So given the fact that our politicians (at least the ones who get ahead) tend to be dismal functionaries rather than inspired leaders with disruptive new ideas to meet the period of discontinuity in which we find ourselves, it is perhaps less surprising that many voters gravitate toward someone, anyone with charisma and a willingness to do something more than patiently explain to voters why all of the things they dislike are actually really good for them.
Having eliminated the need for real probity in politicians, why shouldn’t the parties turn to celebrities as their political leaders? The celebrity will do the job of winning elections and riling up the public, but the machinery of government will go on, almost undisturbed.
This may be cathartic for some voters, but it has not taken long for the establishment blob to get the measure of most populist uprisings and swiftly tame them in all but rhetoric. In France for example, Emmanuel Macron discovered that by jumping around on stage and shouting a lot he could amass huge numbers of disillusioned voters and easily see off the threat from Marie Le Pen’s Front National, even though Macron is himself little more than a young face and a neat hairdo atop the same policies which so irritate the public and have increasingly proven inadequate to our present challenges.
And so it is too in America. Dougherty writes:
We can see how the permanent class of Republicans in government almost immediately tamed the Trump presidency. Instead of the populist presidency Trump promised, Trump is ushering in much of the pre-existing “moderate” Republican agenda of corporate tax cuts and economic deregulation. The political class and the media allied to it were able to expunge most of the populist figures from the administration. Soon, they might even succeed in expunging Trump, too.
We are thus heading toward a place where the theatre of democracy is almost entirely divorced from the process of governing. The connection between national elections and meaningful policy reform is becoming about as tenuous as the link between scripted reality TV and actual reality – in other words, almost nonexistent.
In this increasingly dystopian world, all our favourite celebrities can duke it out to become nominal presidents or prime ministers while the technocratic wonks pay no heed to the sideshow and quietly continue to go about implementing their preferred policies relatively unmolested.
But the blob may no more have the national interest at heart than the populist celebrity politician. Both are prone to self-interest, and while the celebrity politician’s interest likely lies in self-aggrandisement, the blob has often proven itself to be more interested in perpetuating policies which benefit its constituent classes in the short to medium term than strategically positioning the nation(s) they effectively govern to face the challenges and reap the rewards of the future.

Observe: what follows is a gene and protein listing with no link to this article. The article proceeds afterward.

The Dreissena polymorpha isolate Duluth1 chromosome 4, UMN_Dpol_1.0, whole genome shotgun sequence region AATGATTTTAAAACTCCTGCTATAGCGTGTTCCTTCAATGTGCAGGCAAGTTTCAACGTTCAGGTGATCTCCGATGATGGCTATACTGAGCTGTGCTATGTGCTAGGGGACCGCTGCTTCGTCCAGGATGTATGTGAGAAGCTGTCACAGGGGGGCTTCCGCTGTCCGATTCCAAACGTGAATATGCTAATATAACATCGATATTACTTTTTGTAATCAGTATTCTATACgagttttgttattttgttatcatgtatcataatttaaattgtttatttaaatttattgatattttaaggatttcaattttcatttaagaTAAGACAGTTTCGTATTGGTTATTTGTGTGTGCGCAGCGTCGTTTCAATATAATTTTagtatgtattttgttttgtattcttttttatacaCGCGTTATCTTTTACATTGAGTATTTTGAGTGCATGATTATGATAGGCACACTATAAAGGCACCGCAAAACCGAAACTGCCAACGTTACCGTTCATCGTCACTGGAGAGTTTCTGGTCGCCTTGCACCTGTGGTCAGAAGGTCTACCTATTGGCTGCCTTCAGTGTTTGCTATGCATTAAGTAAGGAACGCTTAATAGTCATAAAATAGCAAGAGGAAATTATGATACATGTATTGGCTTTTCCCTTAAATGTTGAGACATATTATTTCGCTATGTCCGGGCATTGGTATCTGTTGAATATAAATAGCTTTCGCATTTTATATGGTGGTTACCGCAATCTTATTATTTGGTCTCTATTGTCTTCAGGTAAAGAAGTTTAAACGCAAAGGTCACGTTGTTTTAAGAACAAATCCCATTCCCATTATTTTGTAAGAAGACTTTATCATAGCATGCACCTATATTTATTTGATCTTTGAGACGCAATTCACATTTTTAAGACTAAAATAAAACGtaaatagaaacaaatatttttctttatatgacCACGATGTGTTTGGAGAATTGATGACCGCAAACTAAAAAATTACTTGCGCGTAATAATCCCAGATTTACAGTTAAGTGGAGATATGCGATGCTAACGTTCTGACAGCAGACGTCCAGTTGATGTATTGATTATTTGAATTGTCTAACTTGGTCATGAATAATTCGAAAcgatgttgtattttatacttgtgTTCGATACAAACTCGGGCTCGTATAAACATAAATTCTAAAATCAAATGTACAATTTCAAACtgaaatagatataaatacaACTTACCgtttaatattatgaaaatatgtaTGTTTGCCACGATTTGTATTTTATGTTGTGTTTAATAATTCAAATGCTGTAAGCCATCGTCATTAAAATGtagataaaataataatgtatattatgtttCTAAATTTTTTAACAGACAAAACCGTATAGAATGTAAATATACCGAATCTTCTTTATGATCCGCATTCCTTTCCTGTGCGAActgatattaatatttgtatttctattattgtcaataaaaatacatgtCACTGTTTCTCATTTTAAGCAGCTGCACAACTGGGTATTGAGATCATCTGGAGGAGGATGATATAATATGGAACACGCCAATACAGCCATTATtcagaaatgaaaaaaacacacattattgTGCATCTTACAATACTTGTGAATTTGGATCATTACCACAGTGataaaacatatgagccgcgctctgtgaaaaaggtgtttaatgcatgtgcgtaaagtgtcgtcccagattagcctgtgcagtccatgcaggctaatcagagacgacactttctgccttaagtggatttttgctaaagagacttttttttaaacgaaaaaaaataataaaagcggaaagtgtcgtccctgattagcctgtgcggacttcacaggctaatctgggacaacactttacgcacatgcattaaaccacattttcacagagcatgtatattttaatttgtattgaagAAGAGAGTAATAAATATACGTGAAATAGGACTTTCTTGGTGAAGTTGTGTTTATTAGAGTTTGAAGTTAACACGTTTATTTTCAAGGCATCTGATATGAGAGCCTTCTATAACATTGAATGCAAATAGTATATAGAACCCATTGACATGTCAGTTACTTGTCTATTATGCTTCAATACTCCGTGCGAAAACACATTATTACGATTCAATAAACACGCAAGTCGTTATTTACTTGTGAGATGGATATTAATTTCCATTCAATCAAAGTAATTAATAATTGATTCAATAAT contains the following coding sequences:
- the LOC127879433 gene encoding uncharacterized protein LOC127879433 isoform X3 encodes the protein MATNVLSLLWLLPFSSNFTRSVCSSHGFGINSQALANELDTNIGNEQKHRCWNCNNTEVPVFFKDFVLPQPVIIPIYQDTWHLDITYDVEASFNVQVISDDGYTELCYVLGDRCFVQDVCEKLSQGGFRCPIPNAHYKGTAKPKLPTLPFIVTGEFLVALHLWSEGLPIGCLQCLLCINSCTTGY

And the blob is especially dangerous right now, having been moved to anger by unprecedented popular rejection in 2016. The disruptors may have thought that they could summon a good rage or indulge in a lavish pity party when they wanted, but their antics have proven to be nothing compared to the centrist persecution complex the displaced establishment has conjured up in response.
Neither side does their country any favours. The populists – whose figureheads are Donald Trump in America and the Hard Brexit Ultras in Britain – have by now proven their unseriousness and detachment from reality, but the blob still seems to be of the opinion that things can go back to the way they were once what they see as these temporary aberrations are over and the populist rebellions put down.
Patrick Deneen put it best in the Spectator this week, remarking that we now have “a liberal elite without a populace, and a populace without a moderating elite.” And so we are left to pick our poison – on the one hand an arrogant technocratic class which even now shows no humility or willingness to change its ways, and on the other a succession of telegenic performers who are great at channelling public anger but totally lacking the knowledge or leadership ability to turn anger into smart policy.
Not an enviable choice.